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    ABSTRACT: Safety profiles of the aloe chromone aloesin or Aloe vera inner leaf fillet (Qmatrix) as a well tolerated entity have been reported separately. UP780, a standardized composition of aloe chromone formulated with an Aloe vera inner leaf fillet, has shown a significant beneficial effect in lowering blood glucose and improving insulin resistance in human. Here we evaluate the safety of UP780 after a repeated 14 and 90-day oral administration in CD-1 mice. UP780 was given at doses of 100mg/kg/day, 500mg/kg/day and 1000mg/kg/day to groups of 10 male and 10 female for 90 days or administered by oral gavage at a dose of 2g/kg/day to groups of 5 male and 5 female for 14 days. Body weight, feed consumption, hematology, clinical chemistry and histopathologic evaluation were performed. UP780 at a dose of 1000 mg/kg/day or at 2000mg/kg/day produced no treatment-related toxicity or mortality. Body weight gain or feed consumption was similar between groups. There was no test article-related microscopic change. Spontaneously occurring minor changes in clinical chemistry and hematology were observed. However, these changes were limited to one sex or were not dose correlated. UP780 was well tolerated in this strain. A dose of 2000mg/kg/day was identified as the NOAEL (no-observed-adverse-effect-level).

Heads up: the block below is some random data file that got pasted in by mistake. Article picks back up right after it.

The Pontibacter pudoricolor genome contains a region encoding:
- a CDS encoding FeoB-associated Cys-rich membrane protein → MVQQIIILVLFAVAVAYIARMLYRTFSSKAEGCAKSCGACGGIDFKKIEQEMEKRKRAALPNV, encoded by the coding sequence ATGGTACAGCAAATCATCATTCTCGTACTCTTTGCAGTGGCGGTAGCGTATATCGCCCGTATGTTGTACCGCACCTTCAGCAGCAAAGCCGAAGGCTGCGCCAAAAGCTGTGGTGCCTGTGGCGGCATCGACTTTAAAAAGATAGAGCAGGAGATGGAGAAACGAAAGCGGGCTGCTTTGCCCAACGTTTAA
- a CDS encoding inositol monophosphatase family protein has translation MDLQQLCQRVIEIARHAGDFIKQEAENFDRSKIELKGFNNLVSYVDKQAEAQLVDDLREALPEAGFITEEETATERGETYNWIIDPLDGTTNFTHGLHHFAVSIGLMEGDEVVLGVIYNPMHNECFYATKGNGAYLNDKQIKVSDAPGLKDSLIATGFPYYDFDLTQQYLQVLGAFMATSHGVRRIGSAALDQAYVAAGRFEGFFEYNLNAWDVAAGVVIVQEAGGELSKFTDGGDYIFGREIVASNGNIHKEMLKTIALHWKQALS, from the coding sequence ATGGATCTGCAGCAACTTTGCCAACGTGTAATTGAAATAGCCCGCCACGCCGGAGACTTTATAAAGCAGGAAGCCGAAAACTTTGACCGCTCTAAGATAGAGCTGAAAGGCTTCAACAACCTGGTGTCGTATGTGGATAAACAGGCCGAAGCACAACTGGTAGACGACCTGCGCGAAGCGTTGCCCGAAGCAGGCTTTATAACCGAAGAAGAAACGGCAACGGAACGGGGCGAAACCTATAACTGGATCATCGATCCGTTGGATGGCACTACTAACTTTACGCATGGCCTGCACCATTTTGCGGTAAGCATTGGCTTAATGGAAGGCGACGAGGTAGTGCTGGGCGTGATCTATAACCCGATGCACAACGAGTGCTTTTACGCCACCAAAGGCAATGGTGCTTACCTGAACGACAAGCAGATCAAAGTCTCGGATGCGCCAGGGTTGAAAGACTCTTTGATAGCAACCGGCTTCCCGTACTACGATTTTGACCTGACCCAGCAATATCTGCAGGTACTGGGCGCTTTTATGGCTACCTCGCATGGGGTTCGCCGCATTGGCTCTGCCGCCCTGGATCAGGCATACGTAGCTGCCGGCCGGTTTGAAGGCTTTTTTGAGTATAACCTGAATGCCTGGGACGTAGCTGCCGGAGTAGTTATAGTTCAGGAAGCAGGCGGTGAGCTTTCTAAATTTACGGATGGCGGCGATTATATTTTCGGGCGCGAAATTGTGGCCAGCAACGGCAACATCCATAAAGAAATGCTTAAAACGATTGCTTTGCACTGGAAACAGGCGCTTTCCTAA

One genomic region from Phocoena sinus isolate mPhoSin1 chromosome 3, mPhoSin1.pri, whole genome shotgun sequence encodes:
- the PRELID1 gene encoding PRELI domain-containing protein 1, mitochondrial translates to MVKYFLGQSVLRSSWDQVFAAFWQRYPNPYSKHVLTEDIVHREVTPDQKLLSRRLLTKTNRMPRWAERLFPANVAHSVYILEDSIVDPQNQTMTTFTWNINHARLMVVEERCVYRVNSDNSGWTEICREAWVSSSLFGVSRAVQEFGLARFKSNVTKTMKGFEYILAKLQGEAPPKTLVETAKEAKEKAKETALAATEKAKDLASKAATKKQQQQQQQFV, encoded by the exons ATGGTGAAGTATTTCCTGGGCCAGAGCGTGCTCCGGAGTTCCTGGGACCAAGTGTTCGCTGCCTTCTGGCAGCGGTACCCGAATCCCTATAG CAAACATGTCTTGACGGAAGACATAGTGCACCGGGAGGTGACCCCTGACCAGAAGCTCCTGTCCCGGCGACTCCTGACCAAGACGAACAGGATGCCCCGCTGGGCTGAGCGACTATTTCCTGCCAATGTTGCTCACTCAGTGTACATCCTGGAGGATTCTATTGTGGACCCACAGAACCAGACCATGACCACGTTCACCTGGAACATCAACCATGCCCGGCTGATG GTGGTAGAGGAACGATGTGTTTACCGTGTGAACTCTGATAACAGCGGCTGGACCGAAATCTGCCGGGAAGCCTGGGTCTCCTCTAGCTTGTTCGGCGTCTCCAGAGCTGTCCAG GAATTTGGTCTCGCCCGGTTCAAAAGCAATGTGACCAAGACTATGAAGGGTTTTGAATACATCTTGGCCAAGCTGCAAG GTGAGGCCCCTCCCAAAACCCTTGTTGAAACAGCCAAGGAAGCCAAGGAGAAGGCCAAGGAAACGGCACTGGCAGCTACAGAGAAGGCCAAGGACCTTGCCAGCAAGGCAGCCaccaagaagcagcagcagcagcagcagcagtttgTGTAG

Regulatory Toxicology and Pharmacology 05/2014; · 2.13 Impact Factor